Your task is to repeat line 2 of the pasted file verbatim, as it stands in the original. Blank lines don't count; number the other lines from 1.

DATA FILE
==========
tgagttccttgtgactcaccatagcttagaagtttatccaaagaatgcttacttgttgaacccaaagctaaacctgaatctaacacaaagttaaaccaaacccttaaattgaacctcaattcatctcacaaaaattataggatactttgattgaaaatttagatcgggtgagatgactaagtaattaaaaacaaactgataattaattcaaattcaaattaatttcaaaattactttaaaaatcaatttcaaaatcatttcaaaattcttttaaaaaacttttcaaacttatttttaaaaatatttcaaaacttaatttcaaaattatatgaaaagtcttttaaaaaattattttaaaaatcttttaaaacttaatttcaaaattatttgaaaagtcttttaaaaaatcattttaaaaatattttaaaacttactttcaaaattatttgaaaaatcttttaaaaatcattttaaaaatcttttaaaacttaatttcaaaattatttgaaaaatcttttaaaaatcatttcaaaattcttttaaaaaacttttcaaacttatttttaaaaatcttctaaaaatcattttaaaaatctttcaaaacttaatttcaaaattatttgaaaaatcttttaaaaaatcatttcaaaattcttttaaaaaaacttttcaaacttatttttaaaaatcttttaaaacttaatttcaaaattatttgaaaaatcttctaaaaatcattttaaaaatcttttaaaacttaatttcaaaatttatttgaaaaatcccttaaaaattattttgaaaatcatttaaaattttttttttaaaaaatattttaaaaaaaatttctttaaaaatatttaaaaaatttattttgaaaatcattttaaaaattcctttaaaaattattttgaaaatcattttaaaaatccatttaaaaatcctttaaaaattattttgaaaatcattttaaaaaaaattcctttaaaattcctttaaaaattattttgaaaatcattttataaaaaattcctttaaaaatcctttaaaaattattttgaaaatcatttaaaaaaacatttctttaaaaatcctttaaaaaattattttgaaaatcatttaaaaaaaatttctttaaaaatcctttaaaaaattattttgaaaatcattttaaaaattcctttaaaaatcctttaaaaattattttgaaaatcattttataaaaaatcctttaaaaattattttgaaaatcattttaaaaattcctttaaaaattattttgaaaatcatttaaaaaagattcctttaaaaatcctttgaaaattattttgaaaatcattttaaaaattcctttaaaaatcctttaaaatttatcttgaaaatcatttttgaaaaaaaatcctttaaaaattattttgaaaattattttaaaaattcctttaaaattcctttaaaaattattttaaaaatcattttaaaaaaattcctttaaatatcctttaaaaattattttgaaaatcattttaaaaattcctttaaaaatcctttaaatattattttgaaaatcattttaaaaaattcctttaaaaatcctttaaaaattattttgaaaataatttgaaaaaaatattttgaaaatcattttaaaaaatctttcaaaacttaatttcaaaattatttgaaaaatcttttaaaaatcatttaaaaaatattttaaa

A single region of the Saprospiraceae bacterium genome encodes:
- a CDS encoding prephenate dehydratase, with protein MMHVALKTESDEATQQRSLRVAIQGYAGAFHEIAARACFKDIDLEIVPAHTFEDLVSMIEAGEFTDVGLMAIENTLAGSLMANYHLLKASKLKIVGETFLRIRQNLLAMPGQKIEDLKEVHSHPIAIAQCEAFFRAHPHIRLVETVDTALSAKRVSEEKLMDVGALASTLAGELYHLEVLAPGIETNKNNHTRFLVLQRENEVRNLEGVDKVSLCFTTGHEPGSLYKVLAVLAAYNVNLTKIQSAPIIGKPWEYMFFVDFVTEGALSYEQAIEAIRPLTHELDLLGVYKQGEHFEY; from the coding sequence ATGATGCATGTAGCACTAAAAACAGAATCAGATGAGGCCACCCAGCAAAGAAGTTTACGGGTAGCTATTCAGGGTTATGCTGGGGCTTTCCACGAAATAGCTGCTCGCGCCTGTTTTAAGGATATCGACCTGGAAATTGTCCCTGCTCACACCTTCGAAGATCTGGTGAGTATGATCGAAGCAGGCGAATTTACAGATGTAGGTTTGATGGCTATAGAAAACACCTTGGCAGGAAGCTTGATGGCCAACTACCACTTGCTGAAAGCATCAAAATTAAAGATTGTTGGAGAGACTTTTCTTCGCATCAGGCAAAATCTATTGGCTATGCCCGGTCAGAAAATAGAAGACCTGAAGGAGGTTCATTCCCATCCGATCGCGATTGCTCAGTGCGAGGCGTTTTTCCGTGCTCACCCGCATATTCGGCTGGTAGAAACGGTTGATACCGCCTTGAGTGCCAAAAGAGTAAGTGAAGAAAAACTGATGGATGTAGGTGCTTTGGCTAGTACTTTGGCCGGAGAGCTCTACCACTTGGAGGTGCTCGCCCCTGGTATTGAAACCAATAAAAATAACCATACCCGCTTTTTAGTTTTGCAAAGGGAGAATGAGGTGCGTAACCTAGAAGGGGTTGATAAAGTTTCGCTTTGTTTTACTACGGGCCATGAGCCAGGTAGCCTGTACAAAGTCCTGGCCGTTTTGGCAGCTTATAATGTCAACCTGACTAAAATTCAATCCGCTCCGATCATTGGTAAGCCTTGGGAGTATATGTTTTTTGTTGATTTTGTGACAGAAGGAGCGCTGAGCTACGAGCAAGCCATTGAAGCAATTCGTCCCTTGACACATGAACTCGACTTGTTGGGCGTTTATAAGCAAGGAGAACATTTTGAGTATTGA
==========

A single region of the Saprospiraceae bacterium genome encodes: